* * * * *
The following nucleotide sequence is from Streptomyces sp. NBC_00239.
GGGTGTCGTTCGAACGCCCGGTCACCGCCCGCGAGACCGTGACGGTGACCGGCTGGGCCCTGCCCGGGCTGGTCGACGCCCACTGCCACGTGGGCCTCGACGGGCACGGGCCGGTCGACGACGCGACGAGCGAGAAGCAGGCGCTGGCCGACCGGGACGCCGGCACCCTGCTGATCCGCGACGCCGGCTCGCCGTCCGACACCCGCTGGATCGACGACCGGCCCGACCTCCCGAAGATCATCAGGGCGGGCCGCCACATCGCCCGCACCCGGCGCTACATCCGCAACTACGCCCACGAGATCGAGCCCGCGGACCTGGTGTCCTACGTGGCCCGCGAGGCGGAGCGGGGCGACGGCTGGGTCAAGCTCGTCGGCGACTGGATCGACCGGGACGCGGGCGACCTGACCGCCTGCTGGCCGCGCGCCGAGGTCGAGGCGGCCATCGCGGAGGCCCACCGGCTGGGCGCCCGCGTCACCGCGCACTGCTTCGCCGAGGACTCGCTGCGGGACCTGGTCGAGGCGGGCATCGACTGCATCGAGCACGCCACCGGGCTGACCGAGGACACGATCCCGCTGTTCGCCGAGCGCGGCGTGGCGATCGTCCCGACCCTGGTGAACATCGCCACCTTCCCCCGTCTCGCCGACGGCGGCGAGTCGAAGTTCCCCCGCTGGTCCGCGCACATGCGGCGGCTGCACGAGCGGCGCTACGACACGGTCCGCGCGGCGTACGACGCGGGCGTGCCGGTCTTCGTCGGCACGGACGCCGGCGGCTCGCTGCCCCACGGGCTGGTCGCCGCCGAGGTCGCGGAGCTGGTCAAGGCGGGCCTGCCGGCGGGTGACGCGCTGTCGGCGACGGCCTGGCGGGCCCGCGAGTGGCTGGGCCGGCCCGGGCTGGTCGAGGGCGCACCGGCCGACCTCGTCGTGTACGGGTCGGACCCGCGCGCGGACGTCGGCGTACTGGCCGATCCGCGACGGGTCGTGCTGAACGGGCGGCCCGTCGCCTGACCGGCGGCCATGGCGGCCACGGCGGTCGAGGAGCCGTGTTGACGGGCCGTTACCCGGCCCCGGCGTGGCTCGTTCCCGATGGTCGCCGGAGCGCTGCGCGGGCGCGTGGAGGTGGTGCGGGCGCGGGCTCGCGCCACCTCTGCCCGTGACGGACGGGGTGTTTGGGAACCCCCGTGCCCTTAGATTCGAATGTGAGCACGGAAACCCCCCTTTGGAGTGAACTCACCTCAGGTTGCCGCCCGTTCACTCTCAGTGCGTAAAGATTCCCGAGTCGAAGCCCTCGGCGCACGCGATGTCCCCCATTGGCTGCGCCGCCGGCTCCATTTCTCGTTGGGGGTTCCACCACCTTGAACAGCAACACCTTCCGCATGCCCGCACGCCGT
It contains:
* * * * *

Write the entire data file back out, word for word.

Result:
The following nucleotide sequence is from Streptomyces sp. NBC_00239.
GGGTGTCGTTCGAACGCCCGGTCACCGCCCGCGAGACCGTGACGGTGACCGGCTGGGCCCTGCCCGGGCTGGTCGACGCCCACTGCCACGTGGGCCTCGACGGGCACGGGCCGGTCGACGACGCGACGAGCGAGAAGCAGGCGCTGGCCGACCGGGACGCCGGCACCCTGCTGATCCGCGACGCCGGCTCGCCGTCCGACACCCGCTGGATCGACGACCGGCCCGACCTCCCGAAGATCATCAGGGCGGGCCGCCACATCGCCCGCACCCGGCGCTACATCCGCAACTACGCCCACGAGATCGAGCCCGCGGACCTGGTGTCCTACGTGGCCCGCGAGGCGGAGCGGGGCGACGGCTGGGTCAAGCTCGTCGGCGACTGGATCGACCGGGACGCGGGCGACCTGACCGCCTGCTGGCCGCGCGCCGAGGTCGAGGCGGCCATCGCGGAGGCCCACCGGCTGGGCGCCCGCGTCACCGCGCACTGCTTCGCCGAGGACTCGCTGCGGGACCTGGTCGAGGCGGGCATCGACTGCATCGAGCACGCCACCGGGCTGACCGAGGACACGATCCCGCTGTTCGCCGAGCGCGGCGTGGCGATCGTCCCGACCCTGGTGAACATCGCCACCTTCCCCCGTCTCGCCGACGGCGGCGAGTCGAAGTTCCCCCGCTGGTCCGCGCACATGCGGCGGCTGCACGAGCGGCGCTACGACACGGTCCGCGCGGCGTACGACGCGGGCGTGCCGGTCTTCGTCGGCACGGACGCCGGCGGCTCGCTGCCCCACGGGCTGGTCGCCGCCGAGGTCGCGGAGCTGGTCAAGGCGGGCCTGCCGGCGGGTGACGCGCTGTCGGCGACGGCCTGGCGGGCCCGCGAGTGGCTGGGCCGGCCCGGGCTGGTCGAGGGCGCACCGGCCGACCTCGTCGTGTACGGGTCGGACCCGCGCGCGGACGTCGGCGTACTGGCCGATCCGCGACGGGTCGTGCTGAACGGGCGGCCCGTCGCCTGACCGGCGGCCATGGCGGCCACGGCGGTCGAGGAGCCGTGTTGACGGGCCGTTACCCGGCCCCGGCGTGGCTCGTTCCCGATGGTCGCCGGAGCGCTGCGCGGGCGCGTGGAGGTGGTGCGGGCGCGGGCTCGCGCCACCTCTGCCCGTGACGGACGGGGTGTTTGGGAACCCCCGTGCCCTTAGATTCGAATGTGAGCACGGAAACCCCCCTTTGGAGTGAACTCACCTCAGGTTGCCGCCCGTTCACTCTCAGTGCGTAAAGATTCCCGAGTCGAAGCCCTCGGCGCACGCGATGTCCCCCATTGGCTGCGCCGCCGGCTCCATTTCTCGTTGGGGGTTCCACCACCTTGAACAGCAACACCTTCCGCATGCCCGCACGCCGT
It contains: